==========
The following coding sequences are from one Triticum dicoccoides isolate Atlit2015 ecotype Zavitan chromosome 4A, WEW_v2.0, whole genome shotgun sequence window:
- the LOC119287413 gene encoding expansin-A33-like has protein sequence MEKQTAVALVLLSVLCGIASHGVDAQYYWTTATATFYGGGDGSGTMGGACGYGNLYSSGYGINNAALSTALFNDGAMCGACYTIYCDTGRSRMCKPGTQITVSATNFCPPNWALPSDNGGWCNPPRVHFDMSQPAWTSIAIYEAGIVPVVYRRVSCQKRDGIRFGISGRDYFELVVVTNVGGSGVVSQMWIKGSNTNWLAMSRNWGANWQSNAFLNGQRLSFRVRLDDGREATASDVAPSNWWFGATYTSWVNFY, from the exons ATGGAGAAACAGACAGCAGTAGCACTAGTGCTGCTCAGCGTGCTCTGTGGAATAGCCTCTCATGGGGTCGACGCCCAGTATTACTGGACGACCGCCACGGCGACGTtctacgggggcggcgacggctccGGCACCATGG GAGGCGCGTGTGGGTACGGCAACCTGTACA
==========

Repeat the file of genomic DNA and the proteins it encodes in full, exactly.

The following coding sequences are from one Triticum dicoccoides isolate Atlit2015 ecotype Zavitan chromosome 4A, WEW_v2.0, whole genome shotgun sequence window:
- the LOC119287413 gene encoding expansin-A33-like has protein sequence MEKQTAVALVLLSVLCGIASHGVDAQYYWTTATATFYGGGDGSGTMGGACGYGNLYSSGYGINNAALSTALFNDGAMCGACYTIYCDTGRSRMCKPGTQITVSATNFCPPNWALPSDNGGWCNPPRVHFDMSQPAWTSIAIYEAGIVPVVYRRVSCQKRDGIRFGISGRDYFELVVVTNVGGSGVVSQMWIKGSNTNWLAMSRNWGANWQSNAFLNGQRLSFRVRLDDGREATASDVAPSNWWFGATYTSWVNFY, from the exons ATGGAGAAACAGACAGCAGTAGCACTAGTGCTGCTCAGCGTGCTCTGTGGAATAGCCTCTCATGGGGTCGACGCCCAGTATTACTGGACGACCGCCACGGCGACGTtctacgggggcggcgacggctccGGCACCATGG GAGGCGCGTGTGGGTACGGCAACCTGTACA